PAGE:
Surface waves on Saturn's magnetopause
Masters, Adam and Achilleos, Nick and Cutler, J.C. and Coates, Andrew J. and Dougherty, M.K. and Jones, Geraint H. (2012) Surface waves on Saturn's magnetopause. Planetary and Space Science 65 (1), pp. 109-121. ISSN 0032-0633.
Waves on the surface of a planetary magnetopause promote energy transport into the magnetosphere, representing an important aspect of solar wind-magnetosphere coupling. At Saturn's magnetopause it has been proposed that growth of the Kelvin-Helmholtz (K-H) instability produces greater wave activity on the dawn side of the surface than on the dusk side. We test this hypothesis using data taken by the Cassini spacecraft during crossings of Saturn's magnetopause. Surface orientation perturbations are primarily controlled by the local magnetospheric magnetic field orientation, and are generally greater at dusk than at dawn. 53% of all crossings were part of a sequence of regular oscillations arising in consecutive surface normals that is strong evidence for tailward propagating surface waves, with no detectable local time asymmetry in this phenomenon. We estimate the dominant wave period to be ~5 h at dawn and ~3 h at dusk. The role played by the magnetospheric magnetic field, tailward wave propagation, and the dawn-dusk difference in wave period suggests that K-H instability is a major wave driving mechanism. Using linear K-H theory we estimate the dominant wavelength to be ~10 Saturn radii (RS) and amplitude to be ~1 RS at both dawn and dusk, giving propagation speeds of ~30 and ~50 km s−1 at dawn and dusk, respectively. The lack of the hypothesized dawn-dusk asymmetry in wave activity demonstrates that we need to revise our understanding of the growth of the K-H instability at Saturn's magnetopause, which will have implications for the study of other planetary magnetospheres.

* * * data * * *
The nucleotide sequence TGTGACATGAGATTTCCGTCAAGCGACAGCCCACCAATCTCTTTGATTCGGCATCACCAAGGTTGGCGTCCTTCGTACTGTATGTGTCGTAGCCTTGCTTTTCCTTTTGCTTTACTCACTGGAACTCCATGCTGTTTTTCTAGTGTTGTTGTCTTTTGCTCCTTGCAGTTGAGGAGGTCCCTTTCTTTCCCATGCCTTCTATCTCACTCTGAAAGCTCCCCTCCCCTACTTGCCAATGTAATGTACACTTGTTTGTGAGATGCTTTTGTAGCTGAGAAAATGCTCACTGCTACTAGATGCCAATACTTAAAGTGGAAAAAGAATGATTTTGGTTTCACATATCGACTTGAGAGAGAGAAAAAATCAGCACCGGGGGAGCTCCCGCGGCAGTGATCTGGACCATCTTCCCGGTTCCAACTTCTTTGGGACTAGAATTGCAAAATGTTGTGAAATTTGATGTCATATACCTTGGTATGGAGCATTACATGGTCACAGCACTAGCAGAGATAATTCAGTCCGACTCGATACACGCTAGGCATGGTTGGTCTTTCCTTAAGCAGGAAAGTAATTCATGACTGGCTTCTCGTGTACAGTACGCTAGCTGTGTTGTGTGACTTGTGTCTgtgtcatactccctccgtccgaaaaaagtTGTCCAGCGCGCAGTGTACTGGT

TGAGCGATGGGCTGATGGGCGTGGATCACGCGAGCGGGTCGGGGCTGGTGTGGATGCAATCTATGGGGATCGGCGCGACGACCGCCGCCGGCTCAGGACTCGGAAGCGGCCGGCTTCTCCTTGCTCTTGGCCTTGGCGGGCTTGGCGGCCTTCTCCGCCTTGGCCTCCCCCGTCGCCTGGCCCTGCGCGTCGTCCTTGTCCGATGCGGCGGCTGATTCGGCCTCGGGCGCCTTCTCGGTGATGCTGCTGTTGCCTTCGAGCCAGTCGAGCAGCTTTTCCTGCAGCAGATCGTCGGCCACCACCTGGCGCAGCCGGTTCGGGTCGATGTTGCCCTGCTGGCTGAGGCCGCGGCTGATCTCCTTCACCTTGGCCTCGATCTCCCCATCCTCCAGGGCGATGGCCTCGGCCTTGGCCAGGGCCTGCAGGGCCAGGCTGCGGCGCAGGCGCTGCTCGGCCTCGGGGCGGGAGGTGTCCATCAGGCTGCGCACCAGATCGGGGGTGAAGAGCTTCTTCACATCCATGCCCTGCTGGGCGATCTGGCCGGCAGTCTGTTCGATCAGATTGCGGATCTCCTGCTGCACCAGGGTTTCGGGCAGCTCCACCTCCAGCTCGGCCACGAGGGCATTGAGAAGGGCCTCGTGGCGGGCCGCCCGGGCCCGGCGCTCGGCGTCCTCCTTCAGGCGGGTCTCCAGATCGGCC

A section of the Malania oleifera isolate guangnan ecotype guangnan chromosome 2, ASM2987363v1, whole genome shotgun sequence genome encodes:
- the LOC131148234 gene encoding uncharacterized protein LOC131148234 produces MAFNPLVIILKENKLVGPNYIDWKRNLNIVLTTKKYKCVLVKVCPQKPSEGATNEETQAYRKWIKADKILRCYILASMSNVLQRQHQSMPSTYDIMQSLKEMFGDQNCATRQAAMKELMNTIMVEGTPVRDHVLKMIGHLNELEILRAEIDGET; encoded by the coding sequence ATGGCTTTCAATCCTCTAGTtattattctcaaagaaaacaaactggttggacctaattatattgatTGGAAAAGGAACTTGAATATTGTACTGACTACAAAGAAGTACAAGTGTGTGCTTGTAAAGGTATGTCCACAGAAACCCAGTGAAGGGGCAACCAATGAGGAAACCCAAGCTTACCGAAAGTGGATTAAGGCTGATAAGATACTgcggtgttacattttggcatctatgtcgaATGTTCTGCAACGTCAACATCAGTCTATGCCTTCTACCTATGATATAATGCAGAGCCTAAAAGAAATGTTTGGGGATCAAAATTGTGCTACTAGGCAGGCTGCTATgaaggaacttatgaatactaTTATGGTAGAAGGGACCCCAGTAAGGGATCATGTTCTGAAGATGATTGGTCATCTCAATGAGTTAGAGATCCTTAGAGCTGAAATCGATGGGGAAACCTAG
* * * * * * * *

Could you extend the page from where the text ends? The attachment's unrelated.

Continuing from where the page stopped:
|Keyword(s) / Subject(s):||Saturn, Magnetopause, Surface waves, Solar wind-magnetosphere interaction, Kelvin-Helmholtz instability|
|School:||Birkbeck Schools and Departments > School of Science > Earth and Planetary Sciences > UCL/Birkbeck Centre for Planetary Sciences|
|Date Deposited:||22 Feb 2012 13:58|
|Last Modified:||13 Jun 2013 09:24|
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